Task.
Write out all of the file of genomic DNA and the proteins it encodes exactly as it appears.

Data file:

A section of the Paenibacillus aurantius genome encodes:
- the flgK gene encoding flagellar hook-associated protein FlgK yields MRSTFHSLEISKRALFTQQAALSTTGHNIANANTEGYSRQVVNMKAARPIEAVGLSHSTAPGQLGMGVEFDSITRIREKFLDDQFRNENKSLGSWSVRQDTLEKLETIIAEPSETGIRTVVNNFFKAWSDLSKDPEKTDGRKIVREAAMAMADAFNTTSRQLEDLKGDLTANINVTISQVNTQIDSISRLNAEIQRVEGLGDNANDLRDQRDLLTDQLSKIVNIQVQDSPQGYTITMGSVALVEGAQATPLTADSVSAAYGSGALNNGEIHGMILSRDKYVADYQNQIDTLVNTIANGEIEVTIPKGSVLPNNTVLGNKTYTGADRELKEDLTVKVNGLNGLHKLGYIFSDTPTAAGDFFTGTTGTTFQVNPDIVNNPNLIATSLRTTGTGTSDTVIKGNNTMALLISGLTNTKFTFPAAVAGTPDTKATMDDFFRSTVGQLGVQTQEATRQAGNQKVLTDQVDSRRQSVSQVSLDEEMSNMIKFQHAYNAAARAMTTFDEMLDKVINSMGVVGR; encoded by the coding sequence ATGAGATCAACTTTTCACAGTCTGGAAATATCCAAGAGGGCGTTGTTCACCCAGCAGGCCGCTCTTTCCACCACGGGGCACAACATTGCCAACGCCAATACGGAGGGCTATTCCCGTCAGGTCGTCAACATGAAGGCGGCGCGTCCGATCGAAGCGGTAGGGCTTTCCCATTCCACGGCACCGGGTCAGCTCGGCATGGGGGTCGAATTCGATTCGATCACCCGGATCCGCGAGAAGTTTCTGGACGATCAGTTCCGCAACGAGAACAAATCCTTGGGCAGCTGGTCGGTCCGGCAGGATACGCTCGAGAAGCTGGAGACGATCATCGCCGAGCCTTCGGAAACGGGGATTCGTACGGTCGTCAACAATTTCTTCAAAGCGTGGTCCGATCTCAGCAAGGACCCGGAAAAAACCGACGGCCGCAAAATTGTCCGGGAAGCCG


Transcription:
A section of the Paenibacillus aurantius genome encodes:
- the flgK gene encoding flagellar hook-associated protein FlgK yields MRSTFHSLEISKRALFTQQAALSTTGHNIANANTEGYSRQVVNMKAARPIEAVGLSHSTAPGQLGMGVEFDSITRIREKFLDDQFRNENKSLGSWSVRQDTLEKLETIIAEPSETGIRTVVNNFFKAWSDLSKDPEKTDGRKIVREAAMAMADAFNTTSRQLEDLKGDLTANINVTISQVNTQIDSISRLNAEIQRVEGLGDNANDLRDQRDLLTDQLSKIVNIQVQDSPQGYTITMGSVALVEGAQATPLTADSVSAAYGSGALNNGEIHGMILSRDKYVADYQNQIDTLVNTIANGEIEVTIPKGSVLPNNTVLGNKTYTGADRELKEDLTVKVNGLNGLHKLGYIFSDTPTAAGDFFTGTTGTTFQVNPDIVNNPNLIATSLRTTGTGTSDTVIKGNNTMALLISGLTNTKFTFPAAVAGTPDTKATMDDFFRSTVGQLGVQTQEATRQAGNQKVLTDQVDSRRQSVSQVSLDEEMSNMIKFQHAYNAAARAMTTFDEMLDKVINSMGVVGR; encoded by the coding sequence ATGAGATCAACTTTTCACAGTCTGGAAATATCCAAGAGGGCGTTGTTCACCCAGCAGGCCGCTCTTTCCACCACGGGGCACAACATTGCCAACGCCAATACGGAGGGCTATTCCCGTCAGGTCGTCAACATGAAGGCGGCGCGTCCGATCGAAGCGGTAGGGCTTTCCCATTCCACGGCACCGGGTCAGCTCGGCATGGGGGTCGAATTCGATTCGATCACCCGGATCCGCGAGAAGTTTCTGGACGATCAGTTCCGCAACGAGAACAAATCCTTGGGCAGCTGGTCGGTCCGGCAGGATACGCTCGAGAAGCTGGAGACGATCATCGCCGAGCCTTCGGAAACGGGGATTCGTACGGTCGTCAACAATTTCTTCAAAGCGTGGTCCGATCTCAGCAAGGACCCGGAAAAAACCGACGGCCGCAAAATTGTCCGGGAAGCCG